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Impact Refreshers

Should I Stay or Should I Go?

Do punishments work? Maybe in the short term. If, however, a player doesn’t know it was her ball, or was looking in the wrong place, maybe some discussion as to the thought process would work better. Often a payer is being punished over something she simply didn’t understand. Again, “Was that mine?” Five pushups hardly seems fair when the coach hasn’t trained the athlete properly.

“This indecision’s bugging me  (esta indecision me molesta)”

The Clash

 

Is there anything more frustrating than a player who doesn’t go for a ball? What do many coaches do when a ball drops?

  • “Go for it!”
  • “Be aggressive!”
  • “Know your job!”
  • “Five pushups.”

Those responses, while common, probably won’t fix the problem. Those comments don’t teach how to solve the problem, because they aren’t specific. We need to find a more specific solution than “Be aggressive.”

 

Why Does it Drop?

 

Balls drop on the floor for a few reasons. Some drop because the other team has hit it to someplace we simply can’t reach (or maybe we shanked it pretty badly.) Those are generally due to physical errors or constraints that we can’t immediately control. In other words, somewhat acceptable, at least in the moment. Maybe we make a note to work on that specific skill at practice.

 

A second type of ball drop happens when one or two or six players could have gotten it, but didn’t. Why didn’t they go for that ball?

 

We may blame aggressiveness; however, a player’s perceived lack of effort is often indecision, or lack of knowledge. “Was that mine? Should I have taken that?”

 

It can be as simple as giving the player permission (within the system) to go for it. For my team, it’s pretty simple. For example; will the setter hand-set that ball? If not, are you in a better position to bump-set than she is?  

 

For another example, maybe it’s passing or defense. An easy first guideline is, if you can reach it, it’s yours. Once you get them to reach for everything, you’ll find that more balls get dug. Maybe not perfectly. From there, simple tweaks in responsibility can quickly improve the floor defense.

 

Coaches talk about being out of system; do we teach our teams how to recognize when we’re out? How can you tell when you’re out? What will you do once someone recognizes you’re out of system? How do you let everyone know, and how do you train to get into the “out of system” system?

 

A third type of ball drops, even when they knew it was theirs, but didn’t see the right thing. Were they looking in the right spot? Looking for the right cues?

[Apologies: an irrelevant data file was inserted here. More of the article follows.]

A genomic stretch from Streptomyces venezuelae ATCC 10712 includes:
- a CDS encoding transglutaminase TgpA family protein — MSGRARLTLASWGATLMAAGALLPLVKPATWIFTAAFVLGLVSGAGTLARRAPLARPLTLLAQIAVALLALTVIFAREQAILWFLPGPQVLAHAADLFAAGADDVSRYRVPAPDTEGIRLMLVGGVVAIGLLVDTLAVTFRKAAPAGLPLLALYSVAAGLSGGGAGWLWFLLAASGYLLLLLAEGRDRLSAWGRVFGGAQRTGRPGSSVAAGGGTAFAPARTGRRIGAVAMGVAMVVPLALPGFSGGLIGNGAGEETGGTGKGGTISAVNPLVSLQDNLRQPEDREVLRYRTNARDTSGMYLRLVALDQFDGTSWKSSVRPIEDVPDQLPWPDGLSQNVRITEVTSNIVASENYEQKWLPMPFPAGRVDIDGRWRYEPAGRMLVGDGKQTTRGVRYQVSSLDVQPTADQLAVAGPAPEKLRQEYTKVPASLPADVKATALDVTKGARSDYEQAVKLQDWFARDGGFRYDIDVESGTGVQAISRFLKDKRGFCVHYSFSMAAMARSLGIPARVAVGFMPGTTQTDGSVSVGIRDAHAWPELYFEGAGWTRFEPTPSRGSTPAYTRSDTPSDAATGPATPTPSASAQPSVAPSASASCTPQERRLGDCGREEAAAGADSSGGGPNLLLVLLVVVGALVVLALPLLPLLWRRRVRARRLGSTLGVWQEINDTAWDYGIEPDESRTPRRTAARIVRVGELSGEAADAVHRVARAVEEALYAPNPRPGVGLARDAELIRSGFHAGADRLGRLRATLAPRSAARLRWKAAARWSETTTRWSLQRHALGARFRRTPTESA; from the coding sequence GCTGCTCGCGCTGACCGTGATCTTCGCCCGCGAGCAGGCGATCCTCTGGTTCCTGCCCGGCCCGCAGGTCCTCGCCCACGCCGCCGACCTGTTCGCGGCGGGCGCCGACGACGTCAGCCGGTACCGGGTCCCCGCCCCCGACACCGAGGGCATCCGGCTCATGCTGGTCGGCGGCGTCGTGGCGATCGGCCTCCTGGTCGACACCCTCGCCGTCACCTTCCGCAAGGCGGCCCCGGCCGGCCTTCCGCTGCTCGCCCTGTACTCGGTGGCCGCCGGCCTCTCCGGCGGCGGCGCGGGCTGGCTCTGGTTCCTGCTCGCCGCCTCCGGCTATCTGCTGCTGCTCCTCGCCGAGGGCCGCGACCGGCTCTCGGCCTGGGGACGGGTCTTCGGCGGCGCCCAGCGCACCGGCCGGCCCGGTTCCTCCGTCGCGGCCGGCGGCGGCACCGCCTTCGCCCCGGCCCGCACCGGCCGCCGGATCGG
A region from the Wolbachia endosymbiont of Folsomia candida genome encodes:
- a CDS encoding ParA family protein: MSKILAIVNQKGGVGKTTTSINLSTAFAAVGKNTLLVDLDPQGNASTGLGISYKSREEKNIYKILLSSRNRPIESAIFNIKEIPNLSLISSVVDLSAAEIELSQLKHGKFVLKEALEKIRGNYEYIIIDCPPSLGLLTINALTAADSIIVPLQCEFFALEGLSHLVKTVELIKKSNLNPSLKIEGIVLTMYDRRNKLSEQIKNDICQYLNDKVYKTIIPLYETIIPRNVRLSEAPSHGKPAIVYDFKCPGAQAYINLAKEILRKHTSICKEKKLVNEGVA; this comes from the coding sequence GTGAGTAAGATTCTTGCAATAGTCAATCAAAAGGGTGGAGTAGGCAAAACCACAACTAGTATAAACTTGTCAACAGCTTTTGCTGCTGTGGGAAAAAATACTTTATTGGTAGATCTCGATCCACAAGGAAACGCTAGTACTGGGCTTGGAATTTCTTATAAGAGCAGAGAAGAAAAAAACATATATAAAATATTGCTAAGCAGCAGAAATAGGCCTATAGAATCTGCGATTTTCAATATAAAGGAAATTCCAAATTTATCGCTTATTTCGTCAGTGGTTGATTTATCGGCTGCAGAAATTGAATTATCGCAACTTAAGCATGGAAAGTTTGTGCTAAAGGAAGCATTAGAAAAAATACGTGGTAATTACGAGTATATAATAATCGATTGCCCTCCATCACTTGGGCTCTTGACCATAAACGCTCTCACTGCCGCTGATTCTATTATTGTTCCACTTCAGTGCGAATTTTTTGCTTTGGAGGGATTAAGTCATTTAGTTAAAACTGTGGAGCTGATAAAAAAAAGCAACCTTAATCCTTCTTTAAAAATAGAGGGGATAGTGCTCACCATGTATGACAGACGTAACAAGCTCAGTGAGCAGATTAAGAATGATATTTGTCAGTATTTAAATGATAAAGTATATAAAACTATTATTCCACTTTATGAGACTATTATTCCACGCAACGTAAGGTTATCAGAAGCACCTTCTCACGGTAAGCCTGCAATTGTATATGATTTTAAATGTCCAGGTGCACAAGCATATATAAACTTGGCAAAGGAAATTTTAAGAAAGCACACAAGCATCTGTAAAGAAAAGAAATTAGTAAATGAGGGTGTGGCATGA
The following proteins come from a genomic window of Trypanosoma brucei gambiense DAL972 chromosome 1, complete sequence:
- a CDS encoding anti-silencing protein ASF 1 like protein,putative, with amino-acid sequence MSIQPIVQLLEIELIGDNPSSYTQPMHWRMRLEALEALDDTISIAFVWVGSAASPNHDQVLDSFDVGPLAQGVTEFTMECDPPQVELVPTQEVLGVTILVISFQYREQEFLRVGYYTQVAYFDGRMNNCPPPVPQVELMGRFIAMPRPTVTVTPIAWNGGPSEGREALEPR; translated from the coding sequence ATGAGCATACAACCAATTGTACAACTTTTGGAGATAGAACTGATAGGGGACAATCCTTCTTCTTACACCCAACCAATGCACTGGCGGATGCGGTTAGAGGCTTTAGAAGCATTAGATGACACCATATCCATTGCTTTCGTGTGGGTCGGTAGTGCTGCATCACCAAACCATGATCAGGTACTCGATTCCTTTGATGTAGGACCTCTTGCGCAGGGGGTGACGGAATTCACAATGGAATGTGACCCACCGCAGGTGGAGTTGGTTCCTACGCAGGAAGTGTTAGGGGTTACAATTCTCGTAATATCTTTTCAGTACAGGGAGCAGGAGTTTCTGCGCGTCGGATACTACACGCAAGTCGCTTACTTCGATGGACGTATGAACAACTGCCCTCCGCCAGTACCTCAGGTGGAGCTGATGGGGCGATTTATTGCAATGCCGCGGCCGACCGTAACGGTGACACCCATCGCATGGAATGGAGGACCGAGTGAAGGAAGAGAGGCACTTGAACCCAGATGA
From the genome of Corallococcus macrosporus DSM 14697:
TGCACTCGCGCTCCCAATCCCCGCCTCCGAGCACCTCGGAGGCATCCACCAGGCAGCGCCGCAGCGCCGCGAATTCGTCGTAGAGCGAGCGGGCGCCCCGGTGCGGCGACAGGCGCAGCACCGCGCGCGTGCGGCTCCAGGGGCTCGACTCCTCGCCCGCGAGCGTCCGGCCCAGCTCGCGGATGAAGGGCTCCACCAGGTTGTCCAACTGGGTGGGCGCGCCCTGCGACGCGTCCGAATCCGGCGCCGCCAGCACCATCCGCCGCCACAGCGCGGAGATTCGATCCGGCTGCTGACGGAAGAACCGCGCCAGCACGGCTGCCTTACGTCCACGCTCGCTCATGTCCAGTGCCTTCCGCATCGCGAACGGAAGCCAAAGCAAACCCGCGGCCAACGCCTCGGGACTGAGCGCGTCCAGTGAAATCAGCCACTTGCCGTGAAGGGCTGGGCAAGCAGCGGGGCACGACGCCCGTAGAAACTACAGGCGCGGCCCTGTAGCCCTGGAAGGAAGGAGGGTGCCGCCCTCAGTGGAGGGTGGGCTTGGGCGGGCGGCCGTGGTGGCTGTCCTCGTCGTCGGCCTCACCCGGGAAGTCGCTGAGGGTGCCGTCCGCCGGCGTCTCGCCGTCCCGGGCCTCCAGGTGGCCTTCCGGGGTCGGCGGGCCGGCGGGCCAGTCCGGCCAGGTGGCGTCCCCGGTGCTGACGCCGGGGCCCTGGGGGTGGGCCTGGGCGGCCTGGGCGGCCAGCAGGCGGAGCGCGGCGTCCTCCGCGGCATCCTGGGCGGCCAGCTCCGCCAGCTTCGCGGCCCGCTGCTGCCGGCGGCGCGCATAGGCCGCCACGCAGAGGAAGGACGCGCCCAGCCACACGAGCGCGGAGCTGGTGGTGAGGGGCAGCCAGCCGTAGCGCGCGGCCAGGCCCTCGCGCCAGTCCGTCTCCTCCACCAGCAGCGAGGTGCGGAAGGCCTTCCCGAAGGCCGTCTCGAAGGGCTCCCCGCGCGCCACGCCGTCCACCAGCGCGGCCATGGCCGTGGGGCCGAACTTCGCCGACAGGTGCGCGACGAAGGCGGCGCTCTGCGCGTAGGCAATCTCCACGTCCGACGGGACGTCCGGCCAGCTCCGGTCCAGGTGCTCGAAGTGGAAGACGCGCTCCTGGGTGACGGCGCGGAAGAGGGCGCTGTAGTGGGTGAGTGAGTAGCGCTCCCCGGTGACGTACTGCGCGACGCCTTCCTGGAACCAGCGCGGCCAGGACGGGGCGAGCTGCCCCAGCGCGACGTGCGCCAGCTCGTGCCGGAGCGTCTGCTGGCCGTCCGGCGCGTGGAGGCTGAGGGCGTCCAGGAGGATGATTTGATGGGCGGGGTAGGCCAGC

Punishments

 

Do punishments work? Maybe in the short term. If, however, a player doesn’t know it was her ball, or was looking in the wrong place, maybe some discussion as to the thought process would work better. Often a payer is being punished over something she simply didn’t understand. Again, “Was that mine?” Five pushups hardly seems fair when the coach hasn’t trained the athlete properly.

 

Understand why the choice was made to let that ball go, so you can teach. It’s likely they just don’t understand, and they need some information. That appeals to intelligence, which leads to learning how they make good choices. A punishment might make them learn that that single ball is theirs. Will it help them decide which other balls are theirs? The punishment will make them resent the coach, and see exercise as an enemy, and maybe even take the focus off of learning.

 

And punishment for physical errors leads to…

 

Fear of Mistakes

 

Underlying the “not going for it” idea, is a fear of mistakes. If you don’t go for the ball, you can’t make a mistake, right? It’s an absurd thought of course, in the coaches mind. As coaches, we understand that the mistake is in letting it drop, not in shanking it. A shanked ball is a physical error…letting it drop is a mental error. Which is easier to fix? Certainly if a player knows it’s his, he’ll go for it. Then if they can’t make the play, because the ball goes in crazy directions, you can work on the technique and skill.

 

In the end, you solve dropped balls by learning whose responsibility it is. “Setter takes the second ball.” Well, most of the time. Even better is, “Setter controls the second ball.” Because sometimes she needs help. And she needs to learn how to make that decision, and how to guide her team into helping. That happens in every game, and every long rally. It takes practice.

 

Teach. Be specific. Ask questions. Guide to the answer. You have answers, they often don’t. Help them learn. Or as The Clash said;

 

If I go, there will be trouble
And if I stay it will be double
So come on and let me know

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